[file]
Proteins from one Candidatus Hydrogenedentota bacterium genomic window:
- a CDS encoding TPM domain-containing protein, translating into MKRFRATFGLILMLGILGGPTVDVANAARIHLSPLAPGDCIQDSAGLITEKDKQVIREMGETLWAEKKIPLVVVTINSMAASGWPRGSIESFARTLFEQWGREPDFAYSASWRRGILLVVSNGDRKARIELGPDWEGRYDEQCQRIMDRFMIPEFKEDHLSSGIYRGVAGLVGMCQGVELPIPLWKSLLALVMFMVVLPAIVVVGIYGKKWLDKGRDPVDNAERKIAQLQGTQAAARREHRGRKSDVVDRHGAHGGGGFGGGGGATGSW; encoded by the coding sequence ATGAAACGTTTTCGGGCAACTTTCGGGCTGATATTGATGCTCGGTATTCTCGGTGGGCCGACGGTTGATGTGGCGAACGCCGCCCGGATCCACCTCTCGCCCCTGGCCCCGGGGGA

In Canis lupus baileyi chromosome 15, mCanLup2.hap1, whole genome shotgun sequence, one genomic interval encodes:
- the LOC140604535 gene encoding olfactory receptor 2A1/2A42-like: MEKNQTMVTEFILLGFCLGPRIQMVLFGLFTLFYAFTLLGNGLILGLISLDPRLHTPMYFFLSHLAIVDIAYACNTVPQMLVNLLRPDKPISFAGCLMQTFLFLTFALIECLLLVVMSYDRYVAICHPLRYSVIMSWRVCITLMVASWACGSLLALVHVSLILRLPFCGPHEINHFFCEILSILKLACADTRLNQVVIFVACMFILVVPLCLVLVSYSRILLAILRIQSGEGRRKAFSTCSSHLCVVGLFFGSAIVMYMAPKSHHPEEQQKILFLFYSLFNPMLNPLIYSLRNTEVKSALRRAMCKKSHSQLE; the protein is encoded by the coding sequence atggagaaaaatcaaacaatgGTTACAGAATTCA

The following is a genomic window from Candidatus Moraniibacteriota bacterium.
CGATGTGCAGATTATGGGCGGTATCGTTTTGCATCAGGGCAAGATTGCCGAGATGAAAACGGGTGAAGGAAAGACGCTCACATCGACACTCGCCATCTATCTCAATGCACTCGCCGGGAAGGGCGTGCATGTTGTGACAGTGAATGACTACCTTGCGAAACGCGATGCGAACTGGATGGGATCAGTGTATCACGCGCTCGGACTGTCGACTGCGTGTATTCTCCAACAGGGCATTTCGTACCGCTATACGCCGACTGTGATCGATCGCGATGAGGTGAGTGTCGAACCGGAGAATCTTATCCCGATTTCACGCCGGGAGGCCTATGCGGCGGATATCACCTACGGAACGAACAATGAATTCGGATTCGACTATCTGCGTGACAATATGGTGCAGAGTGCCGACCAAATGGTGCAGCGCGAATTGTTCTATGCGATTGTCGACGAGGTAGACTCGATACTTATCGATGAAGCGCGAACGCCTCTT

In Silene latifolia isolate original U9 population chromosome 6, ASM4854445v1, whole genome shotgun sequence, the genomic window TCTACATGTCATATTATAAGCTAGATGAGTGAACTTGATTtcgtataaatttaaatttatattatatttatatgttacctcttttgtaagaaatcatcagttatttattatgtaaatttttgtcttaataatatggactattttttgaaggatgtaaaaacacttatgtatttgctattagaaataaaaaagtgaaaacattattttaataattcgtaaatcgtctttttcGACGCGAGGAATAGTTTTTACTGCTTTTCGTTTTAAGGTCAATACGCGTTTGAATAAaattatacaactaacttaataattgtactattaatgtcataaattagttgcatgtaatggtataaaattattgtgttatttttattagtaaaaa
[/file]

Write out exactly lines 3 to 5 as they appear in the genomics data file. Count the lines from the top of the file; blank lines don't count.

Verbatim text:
In Canis lupus baileyi chromosome 15, mCanLup2.hap1, whole genome shotgun sequence, one genomic interval encodes:
- the LOC140604535 gene encoding olfactory receptor 2A1/2A42-like: MEKNQTMVTEFILLGFCLGPRIQMVLFGLFTLFYAFTLLGNGLILGLISLDPRLHTPMYFFLSHLAIVDIAYACNTVPQMLVNLLRPDKPISFAGCLMQTFLFLTFALIECLLLVVMSYDRYVAICHPLRYSVIMSWRVCITLMVASWACGSLLALVHVSLILRLPFCGPHEINHFFCEILSILKLACADTRLNQVVIFVACMFILVVPLCLVLVSYSRILLAILRIQSGEGRRKAFSTCSSHLCVVGLFFGSAIVMYMAPKSHHPEEQQKILFLFYSLFNPMLNPLIYSLRNTEVKSALRRAMCKKSHSQLE; the protein is encoded by the coding sequence atggagaaaaatcaaacaatgGTTACAGAATTCA

The following is a genomic window from Candidatus Moraniibacteriota bacterium.